As fall kicks into gear, students begin looking in earnest at colleges. Kids tend to focus on a few core aspects of colleges when creating and narrowing down a list: majors available, location, big vs small. Later in the school year, I get calls from panicked parents whose students have fallen in love with and often been accepted to wonderful schools for which they’re holding their breath waiting for an aid award. Or they’re trying to figure out how to afford a school that is fundamentally unaffordable for them.
I spend a lot of time on this website trying to help people understand the FAFSA and the aid process. But unfortunately, a great deal of that is nibbling around the edges, so to speak. Much like a tax return, where you can strategize and tweak and you may save a few thousand dollars but you will still be a taxpayer, you can manage your income and assets and reduce your EFC through advance planning, but you will still be on the hook to pay for college.
That’s why it’s important to be upfront with your student about what you can afford, and limit their college seeking to schools that fall within that range. Here is a back-of-the-envelope version of what you can afford each year:
- 1/4 of your college savings
- The amount you can pay out of cash flow
- The amount of the tax credit you’re eligible for
- The Federal Direct Student Loan amount for the year ($5,500 currently for a college freshman)
That means if you have $20,000 in college savings, can pay $4,000 out of pocket each year, and are eligible for the AOTC, you can afford $5,000 + $4,000 + $2,500 + $5,500 = $17,000. Anything above that will require additional borrowing which will be a drag on your student’s or your own future.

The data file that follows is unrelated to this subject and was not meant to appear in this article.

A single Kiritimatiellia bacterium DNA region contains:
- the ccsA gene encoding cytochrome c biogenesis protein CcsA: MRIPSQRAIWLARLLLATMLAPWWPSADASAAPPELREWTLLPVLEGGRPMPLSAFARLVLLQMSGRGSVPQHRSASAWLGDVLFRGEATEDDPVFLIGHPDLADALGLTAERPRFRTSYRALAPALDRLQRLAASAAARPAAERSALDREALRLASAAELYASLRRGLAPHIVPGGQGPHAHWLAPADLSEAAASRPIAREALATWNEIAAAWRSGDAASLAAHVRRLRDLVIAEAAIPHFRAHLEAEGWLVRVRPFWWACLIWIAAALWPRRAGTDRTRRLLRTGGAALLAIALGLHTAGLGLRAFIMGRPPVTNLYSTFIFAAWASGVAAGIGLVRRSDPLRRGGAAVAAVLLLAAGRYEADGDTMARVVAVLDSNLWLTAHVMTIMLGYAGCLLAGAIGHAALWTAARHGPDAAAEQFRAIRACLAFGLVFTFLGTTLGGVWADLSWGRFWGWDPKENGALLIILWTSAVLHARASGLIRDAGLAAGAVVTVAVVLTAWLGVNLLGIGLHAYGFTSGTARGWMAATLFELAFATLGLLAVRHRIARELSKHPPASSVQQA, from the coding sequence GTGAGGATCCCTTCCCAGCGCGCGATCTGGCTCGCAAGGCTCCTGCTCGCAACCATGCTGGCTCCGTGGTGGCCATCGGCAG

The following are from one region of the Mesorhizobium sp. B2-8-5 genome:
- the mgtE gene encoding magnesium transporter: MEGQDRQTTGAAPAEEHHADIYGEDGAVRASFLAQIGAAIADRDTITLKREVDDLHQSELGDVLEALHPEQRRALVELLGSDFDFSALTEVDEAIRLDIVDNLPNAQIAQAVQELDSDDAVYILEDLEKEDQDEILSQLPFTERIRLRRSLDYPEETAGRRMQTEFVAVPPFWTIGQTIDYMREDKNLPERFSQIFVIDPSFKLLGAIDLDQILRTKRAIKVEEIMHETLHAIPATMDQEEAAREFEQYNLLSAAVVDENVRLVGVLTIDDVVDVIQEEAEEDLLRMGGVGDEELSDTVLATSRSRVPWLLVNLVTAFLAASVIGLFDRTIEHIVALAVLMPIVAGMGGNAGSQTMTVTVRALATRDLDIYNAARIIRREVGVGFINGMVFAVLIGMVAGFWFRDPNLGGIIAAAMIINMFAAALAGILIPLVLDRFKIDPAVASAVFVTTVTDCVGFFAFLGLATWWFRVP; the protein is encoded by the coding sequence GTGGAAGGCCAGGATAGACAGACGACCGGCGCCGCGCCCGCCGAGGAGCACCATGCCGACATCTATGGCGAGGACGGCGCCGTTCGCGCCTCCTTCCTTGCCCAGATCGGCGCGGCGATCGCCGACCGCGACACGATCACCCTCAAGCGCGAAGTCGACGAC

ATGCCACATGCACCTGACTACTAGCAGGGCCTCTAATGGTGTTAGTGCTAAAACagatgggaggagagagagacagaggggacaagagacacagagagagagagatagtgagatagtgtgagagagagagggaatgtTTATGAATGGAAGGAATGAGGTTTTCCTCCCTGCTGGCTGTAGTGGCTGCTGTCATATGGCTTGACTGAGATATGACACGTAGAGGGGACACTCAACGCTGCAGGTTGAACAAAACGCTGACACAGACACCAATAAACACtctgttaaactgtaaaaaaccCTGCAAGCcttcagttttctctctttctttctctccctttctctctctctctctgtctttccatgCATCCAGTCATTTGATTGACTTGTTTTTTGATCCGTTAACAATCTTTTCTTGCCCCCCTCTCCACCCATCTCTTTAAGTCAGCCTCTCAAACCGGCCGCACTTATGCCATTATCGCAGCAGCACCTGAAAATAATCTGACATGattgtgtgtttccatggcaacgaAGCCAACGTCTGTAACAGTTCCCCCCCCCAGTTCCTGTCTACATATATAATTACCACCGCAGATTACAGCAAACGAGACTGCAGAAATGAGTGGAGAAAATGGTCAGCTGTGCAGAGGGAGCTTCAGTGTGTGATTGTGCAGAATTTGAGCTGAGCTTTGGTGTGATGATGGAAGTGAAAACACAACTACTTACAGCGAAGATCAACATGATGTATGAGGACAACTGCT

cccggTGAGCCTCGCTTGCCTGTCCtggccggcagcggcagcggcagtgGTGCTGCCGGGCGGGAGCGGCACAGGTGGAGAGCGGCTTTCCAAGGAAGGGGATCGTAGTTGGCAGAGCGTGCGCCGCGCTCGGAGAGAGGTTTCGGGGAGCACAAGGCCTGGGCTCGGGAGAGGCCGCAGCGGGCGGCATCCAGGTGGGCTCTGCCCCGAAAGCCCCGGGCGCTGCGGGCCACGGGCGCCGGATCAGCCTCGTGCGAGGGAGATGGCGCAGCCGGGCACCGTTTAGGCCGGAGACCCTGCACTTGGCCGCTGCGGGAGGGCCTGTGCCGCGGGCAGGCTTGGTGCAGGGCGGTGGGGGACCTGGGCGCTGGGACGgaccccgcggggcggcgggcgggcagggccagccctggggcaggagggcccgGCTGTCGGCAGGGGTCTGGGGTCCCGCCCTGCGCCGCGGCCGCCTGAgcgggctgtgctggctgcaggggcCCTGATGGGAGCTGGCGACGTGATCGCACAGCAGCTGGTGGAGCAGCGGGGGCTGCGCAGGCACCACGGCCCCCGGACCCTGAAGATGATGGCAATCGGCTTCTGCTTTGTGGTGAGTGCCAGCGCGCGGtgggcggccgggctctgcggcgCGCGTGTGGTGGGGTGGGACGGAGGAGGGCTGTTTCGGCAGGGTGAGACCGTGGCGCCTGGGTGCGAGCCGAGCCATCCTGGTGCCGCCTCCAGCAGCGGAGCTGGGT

How do you get an education on that budget? Be resourceful. Obviously you’re looking at in-state public schools at this point, and probably mixing in a few quarters of community college. But most important, be upfront with your student that this is the situation you’re in, because most teenagers don’t understand the burden that excessive student loan debt will create for them. It’s far better to have this conversation while they’re still creating their list of schools than after acceptances have come out.
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I appreciate your clarity and pragmatism. But what I keep coming back to is why is higher education in the richest nation on earth so unaffordable for the majority of students? I would love to see that addressed in all these conversations. Better yet, I’d like to see colleges, universities and our government take action to address this issue.
I agree completely. We have managed to shift all the risk of education onto the young. You can point to many reasons: declining funding from states, income inequality that enables some families to spend vast sums on education, proliferation of borrowing options (there’s data showing that increasing the federal student loan limits correlates directly to tuition increases), a willingness among many families to spend any amount to try to get something extra for their child, a disconnect between what our society needs (educated workers and citizens) and what people value when they vote (low taxes and limits on government spending)… I hope that people who read this come to understand that there are good options for education that don’t require you to take out another mortgage or otherwise impoverish yourself or your children. Perhaps if enough of us start to act on that basis, change will come. For instance, we went to a presentation about Northwestern recently where they said annual costs are upwards of $70,000. At that point, at least 3/4 of the room should have walked out (my family included), because at least that many people there have no business even thinking about schools that cost $70,000 annually.